The herpes simplex virus type 1 (HSV-1) and type 2 (HSV-2) causes oral, genital and congenital herpes infections in children and adults 3. A child can contract herpes from his parents, from other children, or from his infected mother during pregnancy or vaginal birth. There is no cure for herpes, but the frequency and duration of its symptoms can be managed. It is important to recognize the signs that your child has been infected with herpes so that you can get him appropriate treatment and help to prevent the spread of the virus to others.
If you are experiencing serious medical symptoms, seek emergency treatment immediately.
Sores in the Mouth
Children commonly get a condition known as gingivostomatitis which is caused by HSV-1. The main symptom of gingivostomatitis is ulcers in the mouth, and these are often accompanied by fever, pain, irritability and decreased appetite. Some children may refuse to drink fluids because of the painful sores, so dehydration can sometimes be a secondary symptom.
Sores on the Skin
Fever Blisters on a 2-Year-Old
Another common sign of herpes are cold sores or fever blisters on the mouth (oral herpes). Sores may also occasionally appear on the face, chin, fingers or nostrils. Oral herpes is easily transmitted from adult to child or child to child by sharing utensils, drinks or towels. The cold sores appear as fluid-filled blisters that are red, painful and tender to the touch. Over the course of a week or two, the blisters break open, ooze, and then dry up and heal.
Herpes gladiatorum is another type of herpes infection that appears on the skin, most commonly around the jaw area. It usually occurs in adolescents who wrestle and who are susceptible to transmission of the herpes virus from tight holds and infected mats.
- Another common sign of herpes are cold sores or fever blisters on the mouth (oral herpes).
- Herpes gladiatorum is another type of herpes infection that appears on the skin, most commonly around the jaw area.
Sores on the Genitals
Genital herpes can be caused by either the HSV-1 or HSV-2 virus, and is identified by herpes blisters in the genital or anal area 3. It is transmitted sexually through genital to genital or oral to genital contact. There may be one blister or a cluster of sores that are filled with a clear or reddish fluid. These blisters soon open up and seep liquid or blood, and eventually crust over and heal. Initial herpes outbreaks are often accompanied by flu-like symptoms such as fever, abdominal pain, headaches or even aseptic meningitis.
- Genital herpes can be caused by either the HSV-1 or HSV-2 virus, and is identified by herpes blisters in the genital or anal area 3.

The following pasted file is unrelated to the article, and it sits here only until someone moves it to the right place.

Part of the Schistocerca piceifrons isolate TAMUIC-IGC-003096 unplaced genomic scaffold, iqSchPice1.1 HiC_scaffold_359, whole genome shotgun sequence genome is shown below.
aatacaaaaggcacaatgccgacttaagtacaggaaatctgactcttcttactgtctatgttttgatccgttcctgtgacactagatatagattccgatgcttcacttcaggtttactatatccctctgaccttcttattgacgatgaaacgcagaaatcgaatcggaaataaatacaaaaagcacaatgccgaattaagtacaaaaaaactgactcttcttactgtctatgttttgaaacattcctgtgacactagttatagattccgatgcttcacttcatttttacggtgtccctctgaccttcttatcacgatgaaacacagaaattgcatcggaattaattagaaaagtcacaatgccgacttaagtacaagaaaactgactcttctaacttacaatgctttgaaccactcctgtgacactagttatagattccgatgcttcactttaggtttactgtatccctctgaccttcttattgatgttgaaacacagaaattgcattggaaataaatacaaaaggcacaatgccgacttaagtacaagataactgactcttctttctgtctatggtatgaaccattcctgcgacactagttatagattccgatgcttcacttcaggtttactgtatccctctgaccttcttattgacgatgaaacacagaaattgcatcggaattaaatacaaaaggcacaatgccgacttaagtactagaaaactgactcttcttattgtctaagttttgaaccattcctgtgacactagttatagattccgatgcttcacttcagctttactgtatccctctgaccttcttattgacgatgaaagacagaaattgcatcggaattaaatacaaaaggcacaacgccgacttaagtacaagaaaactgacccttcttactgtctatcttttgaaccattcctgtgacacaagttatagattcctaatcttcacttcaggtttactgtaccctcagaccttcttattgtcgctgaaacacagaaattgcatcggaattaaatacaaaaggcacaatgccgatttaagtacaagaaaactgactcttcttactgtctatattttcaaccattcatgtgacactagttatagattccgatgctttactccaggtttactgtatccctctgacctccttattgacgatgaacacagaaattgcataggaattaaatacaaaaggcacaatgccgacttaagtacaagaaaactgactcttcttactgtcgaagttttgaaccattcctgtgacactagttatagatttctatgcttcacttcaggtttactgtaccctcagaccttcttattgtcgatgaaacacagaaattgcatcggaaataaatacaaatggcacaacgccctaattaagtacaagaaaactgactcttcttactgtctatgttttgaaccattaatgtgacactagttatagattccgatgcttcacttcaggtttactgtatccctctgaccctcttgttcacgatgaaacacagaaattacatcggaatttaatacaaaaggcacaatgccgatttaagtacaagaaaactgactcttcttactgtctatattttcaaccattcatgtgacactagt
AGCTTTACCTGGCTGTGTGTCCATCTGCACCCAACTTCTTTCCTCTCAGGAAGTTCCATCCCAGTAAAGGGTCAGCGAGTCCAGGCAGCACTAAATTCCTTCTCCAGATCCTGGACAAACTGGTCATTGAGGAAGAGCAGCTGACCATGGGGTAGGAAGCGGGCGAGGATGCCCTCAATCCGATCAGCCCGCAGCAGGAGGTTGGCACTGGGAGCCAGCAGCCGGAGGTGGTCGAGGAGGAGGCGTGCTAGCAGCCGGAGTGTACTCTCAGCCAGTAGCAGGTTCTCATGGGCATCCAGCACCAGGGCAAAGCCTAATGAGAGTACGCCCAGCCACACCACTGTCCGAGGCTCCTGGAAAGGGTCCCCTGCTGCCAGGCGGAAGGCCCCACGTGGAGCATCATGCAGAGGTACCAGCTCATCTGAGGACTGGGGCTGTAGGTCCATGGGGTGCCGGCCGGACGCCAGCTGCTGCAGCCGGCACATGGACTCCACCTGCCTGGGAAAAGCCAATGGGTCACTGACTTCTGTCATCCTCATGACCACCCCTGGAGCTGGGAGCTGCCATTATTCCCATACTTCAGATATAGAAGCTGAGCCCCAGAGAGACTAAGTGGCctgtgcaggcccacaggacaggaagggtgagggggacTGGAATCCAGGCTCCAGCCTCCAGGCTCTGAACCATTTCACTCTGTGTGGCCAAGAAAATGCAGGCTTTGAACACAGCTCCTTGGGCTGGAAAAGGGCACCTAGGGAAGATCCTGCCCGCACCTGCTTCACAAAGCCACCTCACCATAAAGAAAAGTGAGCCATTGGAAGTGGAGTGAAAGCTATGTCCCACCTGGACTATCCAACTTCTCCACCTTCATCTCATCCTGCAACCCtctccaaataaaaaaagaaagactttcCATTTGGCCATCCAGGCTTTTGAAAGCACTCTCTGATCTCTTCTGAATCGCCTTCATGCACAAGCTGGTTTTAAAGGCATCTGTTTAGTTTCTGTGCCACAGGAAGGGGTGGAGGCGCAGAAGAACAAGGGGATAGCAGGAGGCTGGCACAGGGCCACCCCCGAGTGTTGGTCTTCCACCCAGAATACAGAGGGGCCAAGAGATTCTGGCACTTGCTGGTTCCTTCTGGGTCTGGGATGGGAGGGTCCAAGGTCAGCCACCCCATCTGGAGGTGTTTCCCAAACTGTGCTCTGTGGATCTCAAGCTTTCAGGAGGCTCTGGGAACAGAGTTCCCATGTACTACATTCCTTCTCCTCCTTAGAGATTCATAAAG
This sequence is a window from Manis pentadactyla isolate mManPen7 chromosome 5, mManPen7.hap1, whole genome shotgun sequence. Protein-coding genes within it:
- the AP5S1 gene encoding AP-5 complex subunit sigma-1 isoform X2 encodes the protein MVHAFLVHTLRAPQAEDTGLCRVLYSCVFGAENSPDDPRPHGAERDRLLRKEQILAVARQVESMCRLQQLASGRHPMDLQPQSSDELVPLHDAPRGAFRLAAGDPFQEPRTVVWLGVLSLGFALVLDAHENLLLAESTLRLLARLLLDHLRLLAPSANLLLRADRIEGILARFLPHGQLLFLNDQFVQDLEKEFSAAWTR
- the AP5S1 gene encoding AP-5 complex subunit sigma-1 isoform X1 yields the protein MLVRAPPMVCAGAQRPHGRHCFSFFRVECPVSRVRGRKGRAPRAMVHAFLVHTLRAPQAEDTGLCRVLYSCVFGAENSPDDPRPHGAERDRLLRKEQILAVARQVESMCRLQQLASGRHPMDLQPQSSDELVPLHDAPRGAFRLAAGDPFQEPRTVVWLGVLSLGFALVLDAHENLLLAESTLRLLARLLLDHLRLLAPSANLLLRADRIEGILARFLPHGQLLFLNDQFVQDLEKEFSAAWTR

Signs of Congenital Herpes Simplex
Symptoms of Herpes in Infants
Congenital herpes simplex is transmitted from mother to baby in utero or during vaginal delivery. Symptoms usually appear in the first month after the baby is born. Newborns may show signs of irritability, jaundice (yellowing of the skin), trouble breathing, grunting, breathing irregularities, blue appearance, seizures, bleeding and shock. Once infected, some babies may develop localized skin infections in the form of blisters on the face or eyes, while others may develop more serious issues such as encephalitis, an inflammation of the brain that can lead to seizures and damage to the brain and spinal cord. A disseminated herpes infection is one that spreads throughout the body and infects the baby’s vital organs. If left untreated, both encephalitis and disseminated herpes infections can be fatal, so it is critical to seek treatment right away if your baby is showing any of these signs.
- Congenital herpes simplex is transmitted from mother to baby in utero or during vaginal delivery.
- If left untreated, both encephalitis and disseminated herpes infections can be fatal, so it is critical to seek treatment right away if your baby is showing any of these signs.
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- Mayo Clinic: Genital Herpes
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Based in New York City, Tricia Mangan began her writing career in 2001. She has co-authored a National Cancer Institute report and a number of research articles that have appeared in medical journals. Tricia holds a Master of Arts in clinical psychology from Stony Brook University and boasts diverse clinical, research and teaching experience.